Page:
Wings, the movie at the Theatre at Ace Hotel

Wonder why it’s spelled Theatre instead of the American way…Anyway, Gordon and I went downtown last night to see a re-mastered version of the silent film, Wings, at the Theatre at the Ace Hotel. I’d never seen Wings before so I wasn’t sure what to expect, especially when I saw there was no organ in the pit. As a matter of act, there was no pit. Leonard Maltin, the historian and critic, interviewed the son of the director and the VP in charge of Paramount’s archives and all was explained. According to the Paramount VP, Andrea Kalas, the original score was reproduced (which was performed by a full symphony!) when a Paramount sound editor volunteered to do the sound editing. The film maker’s son explained that the original production was budgeted at $1.2 million and eventually cost over $2 million…and this was back in 1927 when $2 million was a lot of money. But Paramount got it all back. The film ran as a first run picture for over 2 years. It got the Best Picture Oscar in 1929 (I think that’s what he said); the first movie to ever win a Best Picture Oscar. Gary Cooper had about 2 minutes of screen time before they killed him off but it made him a huge star. He reminded me of Gordon in his coltish years. The archivist explained that the original film was hand-painted (all those frames!) to make the machine-gun fire and the dying plane exhaust look orange. Gordon commented that if the film ran for two years all over the country, it must have kept artists employed painting in all those reels of frames. No wonder the movie cost so much. But I enjoyed it. Wings ran for 144 minutes with a ten-minute intermission. Even after all these years it’s still an involving, emotional war movie. The son said his father had been a pilot for the USA in WWI so he knew what he was making a movie about. I’m glad I saw it.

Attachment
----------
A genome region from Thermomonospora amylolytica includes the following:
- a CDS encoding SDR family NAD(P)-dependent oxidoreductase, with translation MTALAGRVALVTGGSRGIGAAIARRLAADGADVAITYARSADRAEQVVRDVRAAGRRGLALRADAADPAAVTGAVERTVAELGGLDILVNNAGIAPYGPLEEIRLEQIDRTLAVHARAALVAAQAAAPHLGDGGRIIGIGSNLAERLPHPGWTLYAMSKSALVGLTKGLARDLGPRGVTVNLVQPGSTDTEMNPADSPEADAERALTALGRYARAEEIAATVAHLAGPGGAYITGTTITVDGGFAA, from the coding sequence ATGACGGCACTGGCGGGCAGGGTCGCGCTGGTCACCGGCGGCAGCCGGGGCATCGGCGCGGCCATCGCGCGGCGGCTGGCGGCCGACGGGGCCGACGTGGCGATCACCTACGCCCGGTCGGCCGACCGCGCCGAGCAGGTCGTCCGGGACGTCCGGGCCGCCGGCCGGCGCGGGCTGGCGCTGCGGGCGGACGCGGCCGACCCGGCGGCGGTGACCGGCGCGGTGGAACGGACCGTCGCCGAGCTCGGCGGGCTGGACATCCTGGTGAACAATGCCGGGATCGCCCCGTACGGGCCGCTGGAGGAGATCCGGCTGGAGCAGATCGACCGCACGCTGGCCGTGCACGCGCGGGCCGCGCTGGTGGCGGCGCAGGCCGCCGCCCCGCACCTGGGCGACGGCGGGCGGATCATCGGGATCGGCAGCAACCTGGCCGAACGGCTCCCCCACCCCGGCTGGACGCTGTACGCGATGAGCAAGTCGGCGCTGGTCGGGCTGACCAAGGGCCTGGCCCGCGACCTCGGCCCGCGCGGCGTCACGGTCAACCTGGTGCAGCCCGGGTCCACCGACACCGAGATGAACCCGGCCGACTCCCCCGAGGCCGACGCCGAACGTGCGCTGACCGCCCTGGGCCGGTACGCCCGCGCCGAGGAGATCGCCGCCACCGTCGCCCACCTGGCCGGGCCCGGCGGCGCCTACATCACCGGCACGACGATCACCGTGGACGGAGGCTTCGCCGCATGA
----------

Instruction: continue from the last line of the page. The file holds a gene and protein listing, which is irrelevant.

Also glad we got back into the Theatre. Maltin commented that he hadn’t been in it for years until the LA Conservancy started the Last Remaining Seats program. It’s a magnificent theater that’s finally making money.

Gordon and I were reminded that we’ve going to these events for 31 years. We actually went to the first attempt to exhibit the old theaters five years before the Conservancy got involved. The story goes that AFI put on the first BEST Remaining Seats series. We went to all the Downtown theaters and actually got to go to Catalina, Santa Barbara, and Riverside to see old films at those historic theaters. Actors in the films shown were usually on hand to discuss their part in those films. We saw the last public appearances of Merle Oberon, Ruby Keeler (who was in a wheelchair; all those years of hoofing take a toll on the body), but my best memory is of Lillian Gish.  It was so hot in the Wiltern, where The Wind had been presented, that I snuck out early to cool off. I was on hand when Ms. Gish was hustled out of the theater and tucked into a Honda. I looked at Gordon and said, “A Honda? My, Hollywood has fallen.” Apparently, the limo driver missed his time and they had to get the old girl out of there before she was mobbed. I wonder if he got fired. Anyway, the theater/movie series was so successful that the guy in charge embezzled all the money and went to Mexico. Not sure if that’s true but I do know the program was dropped. The Conservancy didn’t get involved until later when the theaters were actually in danger of being demolished. Thank God they’ve been saved. Hope next year is as much fun.

The interior of the theater was influenced by churches Mary Pickford saw in Spain.

Is this called an oculus? It’s on the ceiling of the theater.

 

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About Barbara Schnell

I've dedicated my life to full-time employment avoidance. I've been an actress, renovated a 1921 California Bungalow, set a cash-winning record on $25,000 Pyramid, and came in last on Jeopardy. I live in Los Angeles with my patient husband and two cats.
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